Quantum Computing has appeared frequently in the news this year. And deservedly so, because it is making steady progress. On Feb.17, I posted an entry titled “Experimental Quantum Computing, State of the Art”, where I discussed an excellent review article of QC hardware written by Franco Nori and his team. Now, 8 months later, that review article is already seriously out of date.
I just counted how many stories NextBigFuture has had since the beginning of the year under the subject of “quantum computer”:
34 stories from Jan 1 to Oct 1. All in all, a pretty exciting year if you ask me. Many of those stories are not earth-shaking events, but some are. For instance, measuring the spin state of a single electron (the electron belongs to a donor Phosphorus atom implanted in a Silicon crystal). Wow!
The public might be understandably confused. What hardware approach will win the race for a scalable quantum computer. Is it going to be ???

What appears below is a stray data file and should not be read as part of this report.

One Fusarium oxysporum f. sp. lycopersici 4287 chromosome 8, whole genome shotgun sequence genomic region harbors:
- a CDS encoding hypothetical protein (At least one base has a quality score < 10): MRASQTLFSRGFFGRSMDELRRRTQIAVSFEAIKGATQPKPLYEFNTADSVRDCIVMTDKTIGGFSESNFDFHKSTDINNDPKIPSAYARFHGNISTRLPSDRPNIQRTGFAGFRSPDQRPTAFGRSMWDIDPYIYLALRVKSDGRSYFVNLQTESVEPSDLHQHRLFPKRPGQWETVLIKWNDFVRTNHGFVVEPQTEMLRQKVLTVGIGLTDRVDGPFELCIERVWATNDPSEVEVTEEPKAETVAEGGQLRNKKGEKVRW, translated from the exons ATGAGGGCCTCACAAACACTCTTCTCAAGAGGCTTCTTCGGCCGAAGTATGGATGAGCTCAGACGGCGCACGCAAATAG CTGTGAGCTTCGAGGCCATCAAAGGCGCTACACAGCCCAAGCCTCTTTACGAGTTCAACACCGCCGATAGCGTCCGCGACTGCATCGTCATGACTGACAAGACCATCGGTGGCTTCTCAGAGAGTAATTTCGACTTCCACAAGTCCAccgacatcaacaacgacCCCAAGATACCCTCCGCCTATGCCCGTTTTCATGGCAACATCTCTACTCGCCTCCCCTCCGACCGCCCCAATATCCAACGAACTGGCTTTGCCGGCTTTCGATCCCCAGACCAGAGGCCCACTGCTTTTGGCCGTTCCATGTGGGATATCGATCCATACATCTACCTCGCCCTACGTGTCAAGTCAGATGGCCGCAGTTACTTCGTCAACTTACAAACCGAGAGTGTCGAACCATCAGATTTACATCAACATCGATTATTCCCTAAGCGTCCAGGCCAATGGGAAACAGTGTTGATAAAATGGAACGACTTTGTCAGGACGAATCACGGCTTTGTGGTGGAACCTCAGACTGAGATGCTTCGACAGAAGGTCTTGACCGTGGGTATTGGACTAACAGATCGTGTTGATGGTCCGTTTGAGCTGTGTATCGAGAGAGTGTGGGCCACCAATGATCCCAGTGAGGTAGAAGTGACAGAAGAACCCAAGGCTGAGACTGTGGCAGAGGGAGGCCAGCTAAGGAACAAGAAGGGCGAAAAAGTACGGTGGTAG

- an ion trap quantum computer (NIST),
- or a superconductive device that implements an adiabatic QC à la D-Wave,
- or a superconductive device that implements the gate model (Yale and UCSB)
- or an array of donors implanted in Silicon by the Australians and Finns,
- or NV color centers in diamond,
- or a photonic QC by the Brits,
- or Rydberg atoms
- or an anyonic QC
I probably left out a few.
Makes me glad I specialize in writing quantum computing software, which is somewhat platform independent, so I don’t have to guess which of all these wonderful approaches will win out.